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I have a problem with often switching tenses in paragraphs. Is this allow? Here's an example of a passage below. Would this passage be considered incorrect?

"Founded on the early years of his life, he realized the possibilities and opportunities are available for anybody to rise from poverty. This shaped his perspective of the lower class and developed into hostility against charity and the socialist movement. The lower class in the story is subjected to the authority of the privileged few and kept impoverished and disempowered with the use of fear tactics. The government ignores the suffering of the poor and forces them to survive on their own in the capitalist economy. Without much hope for the poor, members in the Trueba family became sympathetic toward them and devoted their lives to supporting them."
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You should not switch tenses in the narrative like this.
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I guess that someone with a better knowledge of English grammar could pick fault with it but, as a native English speaker, I can't see anything wrong with it. It reads OK and it makes sense. The tenses look right to me.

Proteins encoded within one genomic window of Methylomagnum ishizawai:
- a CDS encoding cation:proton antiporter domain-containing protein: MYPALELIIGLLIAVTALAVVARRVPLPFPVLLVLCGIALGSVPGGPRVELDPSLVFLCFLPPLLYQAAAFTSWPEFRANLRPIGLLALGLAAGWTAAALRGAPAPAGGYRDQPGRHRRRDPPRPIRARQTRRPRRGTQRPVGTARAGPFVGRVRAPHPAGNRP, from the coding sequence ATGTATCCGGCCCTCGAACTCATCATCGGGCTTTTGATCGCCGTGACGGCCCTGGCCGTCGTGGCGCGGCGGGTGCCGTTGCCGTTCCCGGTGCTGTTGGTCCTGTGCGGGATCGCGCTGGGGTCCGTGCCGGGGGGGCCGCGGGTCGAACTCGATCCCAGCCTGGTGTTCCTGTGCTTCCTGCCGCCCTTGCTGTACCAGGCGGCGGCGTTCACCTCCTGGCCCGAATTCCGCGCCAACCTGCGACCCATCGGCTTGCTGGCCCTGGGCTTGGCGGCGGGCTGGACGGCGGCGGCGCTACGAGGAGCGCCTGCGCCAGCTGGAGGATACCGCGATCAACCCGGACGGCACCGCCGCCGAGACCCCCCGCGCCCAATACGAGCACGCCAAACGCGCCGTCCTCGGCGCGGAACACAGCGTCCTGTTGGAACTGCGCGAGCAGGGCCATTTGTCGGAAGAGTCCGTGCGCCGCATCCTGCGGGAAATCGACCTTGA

I think it's possible to be too pedantic!
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Hi,

Would you say the following adjectives, impoverished and disempowered, could be used to refer to people of those types in general?

a sentence from the original poster's passage:

The lower class in the story is subjected to the authority of the privileged few and kept impoverished and disempowered with the use of fear tactics.
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Why did you underscore 'the authority'?
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 Eimai_Anglos's reply was promoted to an answer.
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The same tense is not demanded throughout a narrative, but there must be good internal reasons for the shift; here there does not seem to be:

This shaped his perspective...and developed into hostility.... The lower class...is subjected to...and kept impoverished and disempowered.... The government ignores the suffering...and forces them.... [M]embers in the Trueba family became sympathetic...and devoted....

The first and last sentences (the effects on the protagonist) are, if anything, consequent upon the past actions in the central pair of sentences. Alternatively, if the last three sentences only speak of the story itself, my assessment holds for the last sentence. As another alternative, the first and last sentences may relate to the author while the inner pair to the story itself; the tenses then may be appropriate.

All in all, when tenses are switched, confusion reigns.
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